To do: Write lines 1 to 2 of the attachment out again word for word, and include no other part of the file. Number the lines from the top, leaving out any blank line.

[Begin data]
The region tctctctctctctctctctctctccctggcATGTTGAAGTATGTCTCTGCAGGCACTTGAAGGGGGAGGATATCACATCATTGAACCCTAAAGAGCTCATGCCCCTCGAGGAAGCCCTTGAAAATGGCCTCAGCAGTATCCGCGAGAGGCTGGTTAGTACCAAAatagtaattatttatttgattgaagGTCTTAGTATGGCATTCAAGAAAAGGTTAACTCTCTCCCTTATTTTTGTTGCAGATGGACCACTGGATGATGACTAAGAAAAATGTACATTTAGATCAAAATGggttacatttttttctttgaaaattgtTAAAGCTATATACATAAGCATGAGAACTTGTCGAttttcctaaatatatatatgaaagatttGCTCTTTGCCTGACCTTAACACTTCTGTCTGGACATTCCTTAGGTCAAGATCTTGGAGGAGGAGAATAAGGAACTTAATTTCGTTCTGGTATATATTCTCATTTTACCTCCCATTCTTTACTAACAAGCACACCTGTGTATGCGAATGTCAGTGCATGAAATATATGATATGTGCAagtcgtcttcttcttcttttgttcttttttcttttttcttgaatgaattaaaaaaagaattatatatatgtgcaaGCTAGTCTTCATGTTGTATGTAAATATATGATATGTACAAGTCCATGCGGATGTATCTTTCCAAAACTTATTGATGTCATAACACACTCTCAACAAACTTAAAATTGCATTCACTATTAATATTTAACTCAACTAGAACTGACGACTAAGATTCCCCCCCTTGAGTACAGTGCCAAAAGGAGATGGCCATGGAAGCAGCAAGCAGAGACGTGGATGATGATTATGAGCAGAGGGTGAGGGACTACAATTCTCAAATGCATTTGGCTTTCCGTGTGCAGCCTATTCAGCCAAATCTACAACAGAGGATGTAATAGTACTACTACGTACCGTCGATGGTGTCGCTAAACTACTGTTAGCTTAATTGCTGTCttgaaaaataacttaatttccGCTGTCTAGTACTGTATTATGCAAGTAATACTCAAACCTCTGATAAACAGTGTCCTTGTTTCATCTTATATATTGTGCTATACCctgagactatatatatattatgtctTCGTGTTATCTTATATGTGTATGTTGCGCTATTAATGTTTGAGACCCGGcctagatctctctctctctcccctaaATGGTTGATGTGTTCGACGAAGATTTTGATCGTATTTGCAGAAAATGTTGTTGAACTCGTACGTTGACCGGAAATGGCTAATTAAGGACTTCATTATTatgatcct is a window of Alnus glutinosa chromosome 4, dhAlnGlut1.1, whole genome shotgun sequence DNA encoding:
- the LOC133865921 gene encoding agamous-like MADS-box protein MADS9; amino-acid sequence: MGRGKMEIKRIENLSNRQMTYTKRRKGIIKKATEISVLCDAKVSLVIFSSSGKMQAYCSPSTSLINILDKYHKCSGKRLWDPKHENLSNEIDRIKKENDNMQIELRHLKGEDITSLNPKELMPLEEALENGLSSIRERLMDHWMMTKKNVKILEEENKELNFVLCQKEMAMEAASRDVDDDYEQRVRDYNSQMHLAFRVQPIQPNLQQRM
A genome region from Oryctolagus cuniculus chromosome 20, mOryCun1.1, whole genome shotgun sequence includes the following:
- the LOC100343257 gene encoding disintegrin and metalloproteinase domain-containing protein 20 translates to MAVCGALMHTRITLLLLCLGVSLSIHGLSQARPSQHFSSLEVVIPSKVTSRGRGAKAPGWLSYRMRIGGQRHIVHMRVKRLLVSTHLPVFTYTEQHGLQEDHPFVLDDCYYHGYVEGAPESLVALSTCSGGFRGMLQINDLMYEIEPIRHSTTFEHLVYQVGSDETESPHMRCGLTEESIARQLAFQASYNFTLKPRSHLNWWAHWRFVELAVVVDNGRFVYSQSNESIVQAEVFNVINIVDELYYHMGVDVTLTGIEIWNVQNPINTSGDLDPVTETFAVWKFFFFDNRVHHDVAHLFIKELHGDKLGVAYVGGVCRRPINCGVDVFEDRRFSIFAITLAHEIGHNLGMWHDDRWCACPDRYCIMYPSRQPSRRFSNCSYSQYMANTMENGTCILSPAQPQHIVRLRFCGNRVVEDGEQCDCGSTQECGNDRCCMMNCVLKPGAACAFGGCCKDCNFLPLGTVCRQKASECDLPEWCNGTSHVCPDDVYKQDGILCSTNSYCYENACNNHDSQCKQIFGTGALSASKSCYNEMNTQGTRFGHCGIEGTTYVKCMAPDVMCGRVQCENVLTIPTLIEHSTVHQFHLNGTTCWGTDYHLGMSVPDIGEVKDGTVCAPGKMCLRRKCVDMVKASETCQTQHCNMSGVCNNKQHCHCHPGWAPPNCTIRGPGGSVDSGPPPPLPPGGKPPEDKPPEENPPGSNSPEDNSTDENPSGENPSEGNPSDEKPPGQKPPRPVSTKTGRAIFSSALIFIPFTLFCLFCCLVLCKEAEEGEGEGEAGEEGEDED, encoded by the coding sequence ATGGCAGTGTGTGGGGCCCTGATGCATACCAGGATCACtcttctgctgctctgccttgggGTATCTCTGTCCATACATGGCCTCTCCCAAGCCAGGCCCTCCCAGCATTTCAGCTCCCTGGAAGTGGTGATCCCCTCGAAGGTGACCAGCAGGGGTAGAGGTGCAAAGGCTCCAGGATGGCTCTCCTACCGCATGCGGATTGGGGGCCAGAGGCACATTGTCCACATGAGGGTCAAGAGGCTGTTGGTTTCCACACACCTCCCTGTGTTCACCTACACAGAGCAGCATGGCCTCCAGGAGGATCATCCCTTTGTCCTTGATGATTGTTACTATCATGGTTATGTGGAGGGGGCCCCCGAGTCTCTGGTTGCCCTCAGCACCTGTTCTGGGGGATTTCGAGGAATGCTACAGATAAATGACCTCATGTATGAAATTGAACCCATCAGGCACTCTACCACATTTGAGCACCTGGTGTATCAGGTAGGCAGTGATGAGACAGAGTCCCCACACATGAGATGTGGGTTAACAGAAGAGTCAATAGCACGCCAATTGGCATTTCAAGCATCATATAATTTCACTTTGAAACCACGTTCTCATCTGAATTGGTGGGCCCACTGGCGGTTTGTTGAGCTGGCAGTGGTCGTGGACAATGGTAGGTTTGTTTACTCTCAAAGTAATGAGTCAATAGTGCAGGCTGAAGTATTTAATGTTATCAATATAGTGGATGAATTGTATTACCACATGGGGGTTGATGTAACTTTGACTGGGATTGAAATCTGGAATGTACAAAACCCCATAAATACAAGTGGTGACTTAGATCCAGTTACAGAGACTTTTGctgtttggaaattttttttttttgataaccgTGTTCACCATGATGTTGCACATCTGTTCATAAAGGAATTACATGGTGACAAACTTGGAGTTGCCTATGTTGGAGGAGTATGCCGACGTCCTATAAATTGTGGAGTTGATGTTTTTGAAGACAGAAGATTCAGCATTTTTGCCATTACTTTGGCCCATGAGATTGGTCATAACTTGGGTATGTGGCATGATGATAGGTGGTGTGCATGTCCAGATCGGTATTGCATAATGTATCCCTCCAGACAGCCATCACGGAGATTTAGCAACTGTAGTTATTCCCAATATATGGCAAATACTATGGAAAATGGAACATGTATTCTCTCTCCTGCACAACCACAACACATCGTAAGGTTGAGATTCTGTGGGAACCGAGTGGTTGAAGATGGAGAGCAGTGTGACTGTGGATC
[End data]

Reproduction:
The region tctctctctctctctctctctctccctggcATGTTGAAGTATGTCTCTGCAGGCACTTGAAGGGGGAGGATATCACATCATTGAACCCTAAAGAGCTCATGCCCCTCGAGGAAGCCCTTGAAAATGGCCTCAGCAGTATCCGCGAGAGGCTGGTTAGTACCAAAatagtaattatttatttgattgaagGTCTTAGTATGGCATTCAAGAAAAGGTTAACTCTCTCCCTTATTTTTGTTGCAGATGGACCACTGGATGATGACTAAGAAAAATGTACATTTAGATCAAAATGggttacatttttttctttgaaaattgtTAAAGCTATATACATAAGCATGAGAACTTGTCGAttttcctaaatatatatatgaaagatttGCTCTTTGCCTGACCTTAACACTTCTGTCTGGACATTCCTTAGGTCAAGATCTTGGAGGAGGAGAATAAGGAACTTAATTTCGTTCTGGTATATATTCTCATTTTACCTCCCATTCTTTACTAACAAGCACACCTGTGTATGCGAATGTCAGTGCATGAAATATATGATATGTGCAagtcgtcttcttcttcttttgttcttttttcttttttcttgaatgaattaaaaaaagaattatatatatgtgcaaGCTAGTCTTCATGTTGTATGTAAATATATGATATGTACAAGTCCATGCGGATGTATCTTTCCAAAACTTATTGATGTCATAACACACTCTCAACAAACTTAAAATTGCATTCACTATTAATATTTAACTCAACTAGAACTGACGACTAAGATTCCCCCCCTTGAGTACAGTGCCAAAAGGAGATGGCCATGGAAGCAGCAAGCAGAGACGTGGATGATGATTATGAGCAGAGGGTGAGGGACTACAATTCTCAAATGCATTTGGCTTTCCGTGTGCAGCCTATTCAGCCAAATCTACAACAGAGGATGTAATAGTACTACTACGTACCGTCGATGGTGTCGCTAAACTACTGTTAGCTTAATTGCTGTCttgaaaaataacttaatttccGCTGTCTAGTACTGTATTATGCAAGTAATACTCAAACCTCTGATAAACAGTGTCCTTGTTTCATCTTATATATTGTGCTATACCctgagactatatatatattatgtctTCGTGTTATCTTATATGTGTATGTTGCGCTATTAATGTTTGAGACCCGGcctagatctctctctctctcccctaaATGGTTGATGTGTTCGACGAAGATTTTGATCGTATTTGCAGAAAATGTTGTTGAACTCGTACGTTGACCGGAAATGGCTAATTAAGGACTTCATTATTatgatcct is a window of Alnus glutinosa chromosome 4, dhAlnGlut1.1, whole genome shotgun sequence DNA encoding:
- the LOC133865921 gene encoding agamous-like MADS-box protein MADS9; amino-acid sequence: MGRGKMEIKRIENLSNRQMTYTKRRKGIIKKATEISVLCDAKVSLVIFSSSGKMQAYCSPSTSLINILDKYHKCSGKRLWDPKHENLSNEIDRIKKENDNMQIELRHLKGEDITSLNPKELMPLEEALENGLSSIRERLMDHWMMTKKNVKILEEENKELNFVLCQKEMAMEAASRDVDDDYEQRVRDYNSQMHLAFRVQPIQPNLQQRM